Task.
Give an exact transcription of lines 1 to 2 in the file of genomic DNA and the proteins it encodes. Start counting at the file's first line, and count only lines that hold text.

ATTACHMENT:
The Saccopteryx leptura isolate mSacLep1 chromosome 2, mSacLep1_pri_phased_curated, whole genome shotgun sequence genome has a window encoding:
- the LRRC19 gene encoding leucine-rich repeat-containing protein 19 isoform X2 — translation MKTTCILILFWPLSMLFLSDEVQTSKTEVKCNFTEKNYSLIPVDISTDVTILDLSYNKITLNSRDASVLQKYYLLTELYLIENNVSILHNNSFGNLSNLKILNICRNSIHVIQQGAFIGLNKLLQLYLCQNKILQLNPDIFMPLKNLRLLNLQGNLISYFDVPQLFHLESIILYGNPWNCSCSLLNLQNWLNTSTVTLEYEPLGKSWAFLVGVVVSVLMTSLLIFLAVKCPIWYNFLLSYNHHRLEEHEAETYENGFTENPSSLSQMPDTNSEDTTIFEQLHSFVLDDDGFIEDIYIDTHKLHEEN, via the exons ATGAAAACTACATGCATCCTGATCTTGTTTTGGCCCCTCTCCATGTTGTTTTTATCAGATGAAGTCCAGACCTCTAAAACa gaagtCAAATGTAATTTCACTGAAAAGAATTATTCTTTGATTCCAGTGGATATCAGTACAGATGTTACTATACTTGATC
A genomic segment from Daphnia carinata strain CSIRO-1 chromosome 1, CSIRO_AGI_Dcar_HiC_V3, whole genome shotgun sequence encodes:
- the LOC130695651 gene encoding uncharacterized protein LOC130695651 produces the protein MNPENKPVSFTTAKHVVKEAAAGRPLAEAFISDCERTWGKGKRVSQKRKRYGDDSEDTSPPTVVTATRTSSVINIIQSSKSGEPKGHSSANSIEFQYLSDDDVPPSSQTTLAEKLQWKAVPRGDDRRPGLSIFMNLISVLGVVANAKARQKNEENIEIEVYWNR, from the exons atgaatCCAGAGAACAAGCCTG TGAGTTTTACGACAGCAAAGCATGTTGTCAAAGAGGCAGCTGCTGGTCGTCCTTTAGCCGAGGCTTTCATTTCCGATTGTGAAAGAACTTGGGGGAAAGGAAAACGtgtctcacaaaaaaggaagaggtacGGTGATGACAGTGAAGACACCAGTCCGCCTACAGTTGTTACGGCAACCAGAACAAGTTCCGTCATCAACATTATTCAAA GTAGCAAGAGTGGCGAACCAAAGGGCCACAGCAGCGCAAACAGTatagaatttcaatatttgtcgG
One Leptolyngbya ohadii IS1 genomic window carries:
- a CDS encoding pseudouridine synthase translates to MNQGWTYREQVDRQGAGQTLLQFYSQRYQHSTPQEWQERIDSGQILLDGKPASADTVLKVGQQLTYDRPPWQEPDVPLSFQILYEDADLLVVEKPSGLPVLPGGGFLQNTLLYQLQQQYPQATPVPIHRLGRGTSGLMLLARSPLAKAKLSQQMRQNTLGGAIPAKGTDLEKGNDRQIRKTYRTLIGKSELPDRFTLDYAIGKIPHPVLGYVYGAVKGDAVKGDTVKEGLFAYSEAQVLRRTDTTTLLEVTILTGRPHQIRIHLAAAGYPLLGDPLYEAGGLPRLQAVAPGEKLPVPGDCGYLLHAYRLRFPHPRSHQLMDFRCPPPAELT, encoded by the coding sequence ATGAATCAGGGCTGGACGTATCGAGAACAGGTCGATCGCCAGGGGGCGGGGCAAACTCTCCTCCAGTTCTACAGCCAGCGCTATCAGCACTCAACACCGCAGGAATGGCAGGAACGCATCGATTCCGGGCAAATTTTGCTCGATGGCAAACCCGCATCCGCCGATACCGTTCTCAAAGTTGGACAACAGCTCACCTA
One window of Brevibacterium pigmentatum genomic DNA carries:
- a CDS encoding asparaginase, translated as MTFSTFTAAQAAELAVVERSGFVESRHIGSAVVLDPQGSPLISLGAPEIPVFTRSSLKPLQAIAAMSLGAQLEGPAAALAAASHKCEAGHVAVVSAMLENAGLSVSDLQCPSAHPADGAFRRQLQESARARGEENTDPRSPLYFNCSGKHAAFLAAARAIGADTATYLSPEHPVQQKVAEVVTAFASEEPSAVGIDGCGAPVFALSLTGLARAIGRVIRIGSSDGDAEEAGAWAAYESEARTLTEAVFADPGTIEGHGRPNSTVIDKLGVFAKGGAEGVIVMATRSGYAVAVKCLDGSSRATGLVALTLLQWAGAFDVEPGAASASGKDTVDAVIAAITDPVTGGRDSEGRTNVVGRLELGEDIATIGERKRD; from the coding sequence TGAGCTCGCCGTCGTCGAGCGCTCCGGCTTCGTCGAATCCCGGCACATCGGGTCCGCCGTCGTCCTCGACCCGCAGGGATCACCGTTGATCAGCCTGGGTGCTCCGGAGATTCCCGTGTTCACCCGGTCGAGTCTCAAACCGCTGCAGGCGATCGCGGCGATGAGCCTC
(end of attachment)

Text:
The Saccopteryx leptura isolate mSacLep1 chromosome 2, mSacLep1_pri_phased_curated, whole genome shotgun sequence genome has a window encoding:
- the LRRC19 gene encoding leucine-rich repeat-containing protein 19 isoform X2 — translation MKTTCILILFWPLSMLFLSDEVQTSKTEVKCNFTEKNYSLIPVDISTDVTILDLSYNKITLNSRDASVLQKYYLLTELYLIENNVSILHNNSFGNLSNLKILNICRNSIHVIQQGAFIGLNKLLQLYLCQNKILQLNPDIFMPLKNLRLLNLQGNLISYFDVPQLFHLESIILYGNPWNCSCSLLNLQNWLNTSTVTLEYEPLGKSWAFLVGVVVSVLMTSLLIFLAVKCPIWYNFLLSYNHHRLEEHEAETYENGFTENPSSLSQMPDTNSEDTTIFEQLHSFVLDDDGFIEDIYIDTHKLHEEN, via the exons ATGAAAACTACATGCATCCTGATCTTGTTTTGGCCCCTCTCCATGTTGTTTTTATCAGATGAAGTCCAGACCTCTAAAACa gaagtCAAATGTAATTTCACTGAAAAGAATTATTCTTTGATTCCAGTGGATATCAGTACAGATGTTACTATACTTGATC